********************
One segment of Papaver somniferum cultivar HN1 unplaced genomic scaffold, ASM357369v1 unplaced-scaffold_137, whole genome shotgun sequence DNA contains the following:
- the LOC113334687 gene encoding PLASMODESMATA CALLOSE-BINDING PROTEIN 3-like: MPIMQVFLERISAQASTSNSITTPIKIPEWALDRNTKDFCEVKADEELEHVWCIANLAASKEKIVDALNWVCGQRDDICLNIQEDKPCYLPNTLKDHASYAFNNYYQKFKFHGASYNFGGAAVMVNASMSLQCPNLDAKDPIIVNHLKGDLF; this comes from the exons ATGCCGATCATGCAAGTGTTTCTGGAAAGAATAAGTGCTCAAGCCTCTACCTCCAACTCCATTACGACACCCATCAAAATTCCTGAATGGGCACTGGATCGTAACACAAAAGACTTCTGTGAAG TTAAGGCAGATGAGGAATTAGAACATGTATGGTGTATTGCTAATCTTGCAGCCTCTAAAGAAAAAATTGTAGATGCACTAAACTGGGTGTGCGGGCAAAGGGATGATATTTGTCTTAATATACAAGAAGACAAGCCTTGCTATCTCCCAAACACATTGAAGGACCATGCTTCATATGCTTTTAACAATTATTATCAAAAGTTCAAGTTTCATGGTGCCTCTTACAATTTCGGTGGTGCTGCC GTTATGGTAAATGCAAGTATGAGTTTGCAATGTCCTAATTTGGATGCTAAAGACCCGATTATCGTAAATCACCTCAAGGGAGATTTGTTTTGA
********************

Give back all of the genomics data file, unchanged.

One segment of Papaver somniferum cultivar HN1 unplaced genomic scaffold, ASM357369v1 unplaced-scaffold_137, whole genome shotgun sequence DNA contains the following:
- the LOC113334687 gene encoding PLASMODESMATA CALLOSE-BINDING PROTEIN 3-like: MPIMQVFLERISAQASTSNSITTPIKIPEWALDRNTKDFCEVKADEELEHVWCIANLAASKEKIVDALNWVCGQRDDICLNIQEDKPCYLPNTLKDHASYAFNNYYQKFKFHGASYNFGGAAVMVNASMSLQCPNLDAKDPIIVNHLKGDLF; this comes from the exons ATGCCGATCATGCAAGTGTTTCTGGAAAGAATAAGTGCTCAAGCCTCTACCTCCAACTCCATTACGACACCCATCAAAATTCCTGAATGGGCACTGGATCGTAACACAAAAGACTTCTGTGAAG TTAAGGCAGATGAGGAATTAGAACATGTATGGTGTATTGCTAATCTTGCAGCCTCTAAAGAAAAAATTGTAGATGCACTAAACTGGGTGTGCGGGCAAAGGGATGATATTTGTCTTAATATACAAGAAGACAAGCCTTGCTATCTCCCAAACACATTGAAGGACCATGCTTCATATGCTTTTAACAATTATTATCAAAAGTTCAAGTTTCATGGTGCCTCTTACAATTTCGGTGGTGCTGCC GTTATGGTAAATGCAAGTATGAGTTTGCAATGTCCTAATTTGGATGCTAAAGACCCGATTATCGTAAATCACCTCAAGGGAGATTTGTTTTGA